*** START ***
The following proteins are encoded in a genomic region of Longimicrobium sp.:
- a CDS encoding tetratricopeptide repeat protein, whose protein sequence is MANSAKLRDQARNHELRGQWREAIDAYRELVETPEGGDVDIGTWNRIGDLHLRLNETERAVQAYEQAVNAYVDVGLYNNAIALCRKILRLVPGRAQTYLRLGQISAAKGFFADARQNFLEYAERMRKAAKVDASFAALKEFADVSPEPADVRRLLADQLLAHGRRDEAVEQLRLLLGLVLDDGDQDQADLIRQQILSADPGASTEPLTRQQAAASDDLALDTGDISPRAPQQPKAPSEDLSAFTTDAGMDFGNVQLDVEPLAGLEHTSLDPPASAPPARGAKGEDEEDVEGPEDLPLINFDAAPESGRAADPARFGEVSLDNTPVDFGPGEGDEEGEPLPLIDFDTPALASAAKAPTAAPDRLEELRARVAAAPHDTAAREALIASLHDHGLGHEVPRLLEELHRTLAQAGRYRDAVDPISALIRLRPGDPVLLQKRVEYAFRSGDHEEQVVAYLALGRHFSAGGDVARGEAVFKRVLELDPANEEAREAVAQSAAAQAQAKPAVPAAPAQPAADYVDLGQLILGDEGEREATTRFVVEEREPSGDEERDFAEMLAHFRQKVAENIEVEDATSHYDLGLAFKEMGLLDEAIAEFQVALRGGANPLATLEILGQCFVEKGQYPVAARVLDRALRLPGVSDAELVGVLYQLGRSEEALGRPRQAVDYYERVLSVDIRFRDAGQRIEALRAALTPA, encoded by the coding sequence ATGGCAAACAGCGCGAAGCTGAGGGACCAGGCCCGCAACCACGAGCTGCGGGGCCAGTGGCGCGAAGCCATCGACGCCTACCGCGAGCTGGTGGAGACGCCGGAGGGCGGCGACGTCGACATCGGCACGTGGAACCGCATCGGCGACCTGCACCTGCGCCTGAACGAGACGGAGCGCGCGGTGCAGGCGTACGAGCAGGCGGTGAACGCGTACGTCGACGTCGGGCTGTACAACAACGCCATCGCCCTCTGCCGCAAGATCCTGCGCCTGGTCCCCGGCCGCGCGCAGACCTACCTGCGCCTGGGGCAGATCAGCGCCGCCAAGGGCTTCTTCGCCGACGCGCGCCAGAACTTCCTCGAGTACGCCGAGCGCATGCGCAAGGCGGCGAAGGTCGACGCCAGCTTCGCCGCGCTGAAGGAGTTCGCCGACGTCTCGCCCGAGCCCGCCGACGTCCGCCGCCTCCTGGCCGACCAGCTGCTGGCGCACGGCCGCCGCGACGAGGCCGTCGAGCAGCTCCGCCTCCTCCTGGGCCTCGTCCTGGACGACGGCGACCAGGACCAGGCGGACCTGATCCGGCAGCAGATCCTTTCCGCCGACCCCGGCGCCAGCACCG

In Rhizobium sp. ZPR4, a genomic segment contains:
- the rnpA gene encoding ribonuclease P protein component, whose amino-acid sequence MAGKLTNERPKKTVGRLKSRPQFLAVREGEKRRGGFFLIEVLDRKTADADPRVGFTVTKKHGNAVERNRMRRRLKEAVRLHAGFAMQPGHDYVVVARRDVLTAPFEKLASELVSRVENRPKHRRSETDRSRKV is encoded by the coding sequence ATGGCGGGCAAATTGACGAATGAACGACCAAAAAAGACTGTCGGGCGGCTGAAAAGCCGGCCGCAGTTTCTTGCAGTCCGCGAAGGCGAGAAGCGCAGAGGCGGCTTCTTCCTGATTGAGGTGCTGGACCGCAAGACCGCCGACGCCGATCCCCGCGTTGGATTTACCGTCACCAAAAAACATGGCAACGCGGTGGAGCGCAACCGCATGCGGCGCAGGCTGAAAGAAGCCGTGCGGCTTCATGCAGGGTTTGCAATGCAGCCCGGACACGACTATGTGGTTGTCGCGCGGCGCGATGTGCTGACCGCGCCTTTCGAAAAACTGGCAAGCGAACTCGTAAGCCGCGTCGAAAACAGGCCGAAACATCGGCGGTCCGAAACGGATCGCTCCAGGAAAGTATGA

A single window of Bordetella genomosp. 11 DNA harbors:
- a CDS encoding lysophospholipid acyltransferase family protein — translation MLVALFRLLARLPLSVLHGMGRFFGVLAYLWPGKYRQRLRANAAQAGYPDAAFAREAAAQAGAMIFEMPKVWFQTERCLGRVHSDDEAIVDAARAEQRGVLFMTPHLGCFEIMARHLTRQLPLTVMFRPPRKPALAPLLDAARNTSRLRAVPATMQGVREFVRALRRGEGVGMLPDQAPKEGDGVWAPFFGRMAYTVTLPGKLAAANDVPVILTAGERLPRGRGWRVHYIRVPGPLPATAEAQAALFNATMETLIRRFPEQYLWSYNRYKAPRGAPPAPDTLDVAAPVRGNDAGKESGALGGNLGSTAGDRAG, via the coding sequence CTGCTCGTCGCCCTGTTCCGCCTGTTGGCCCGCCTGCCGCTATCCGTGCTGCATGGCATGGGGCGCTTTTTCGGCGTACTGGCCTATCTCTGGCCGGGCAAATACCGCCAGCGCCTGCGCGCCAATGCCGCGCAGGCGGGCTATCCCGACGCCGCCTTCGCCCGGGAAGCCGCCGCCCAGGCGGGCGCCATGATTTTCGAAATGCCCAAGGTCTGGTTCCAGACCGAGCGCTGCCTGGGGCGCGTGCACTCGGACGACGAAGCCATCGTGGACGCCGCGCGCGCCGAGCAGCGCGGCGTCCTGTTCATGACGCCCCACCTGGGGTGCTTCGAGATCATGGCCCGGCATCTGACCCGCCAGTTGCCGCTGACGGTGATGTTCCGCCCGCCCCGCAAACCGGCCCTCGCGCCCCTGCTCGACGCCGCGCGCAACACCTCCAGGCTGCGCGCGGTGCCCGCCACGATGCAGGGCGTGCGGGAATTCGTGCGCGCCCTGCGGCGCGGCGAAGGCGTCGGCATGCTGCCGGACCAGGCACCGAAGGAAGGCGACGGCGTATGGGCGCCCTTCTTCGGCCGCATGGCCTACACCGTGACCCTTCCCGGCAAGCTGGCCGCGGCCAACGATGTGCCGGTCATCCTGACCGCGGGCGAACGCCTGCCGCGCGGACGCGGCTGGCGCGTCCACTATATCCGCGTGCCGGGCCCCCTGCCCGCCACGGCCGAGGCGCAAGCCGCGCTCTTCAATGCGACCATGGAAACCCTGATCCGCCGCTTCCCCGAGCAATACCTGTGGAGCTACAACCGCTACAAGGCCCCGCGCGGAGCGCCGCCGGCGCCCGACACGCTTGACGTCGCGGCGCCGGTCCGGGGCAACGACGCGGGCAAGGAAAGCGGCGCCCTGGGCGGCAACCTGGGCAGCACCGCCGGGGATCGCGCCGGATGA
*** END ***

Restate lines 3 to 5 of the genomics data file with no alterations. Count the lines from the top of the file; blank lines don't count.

In Rhizobium sp. ZPR4, a genomic segment contains:
- the rnpA gene encoding ribonuclease P protein component, whose amino-acid sequence MAGKLTNERPKKTVGRLKSRPQFLAVREGEKRRGGFFLIEVLDRKTADADPRVGFTVTKKHGNAVERNRMRRRLKEAVRLHAGFAMQPGHDYVVVARRDVLTAPFEKLASELVSRVENRPKHRRSETDRSRKV is encoded by the coding sequence ATGGCGGGCAAATTGACGAATGAACGACCAAAAAAGACTGTCGGGCGGCTGAAAAGCCGGCCGCAGTTTCTTGCAGTCCGCGAAGGCGAGAAGCGCAGAGGCGGCTTCTTCCTGATTGAGGTGCTGGACCGCAAGACCGCCGACGCCGATCCCCGCGTTGGATTTACCGTCACCAAAAAACATGGCAACGCGGTGGAGCGCAACCGCATGCGGCGCAGGCTGAAAGAAGCCGTGCGGCTTCATGCAGGGTTTGCAATGCAGCCCGGACACGACTATGTGGTTGTCGCGCGGCGCGATGTGCTGACCGCGCCTTTCGAAAAACTGGCAAGCGAACTCGTAAGCCGCGTCGAAAACAGGCCGAAACATCGGCGGTCCGAAACGGATCGCTCCAGGAAAGTATGA

A single window of Bordetella genomosp. 11 DNA harbors: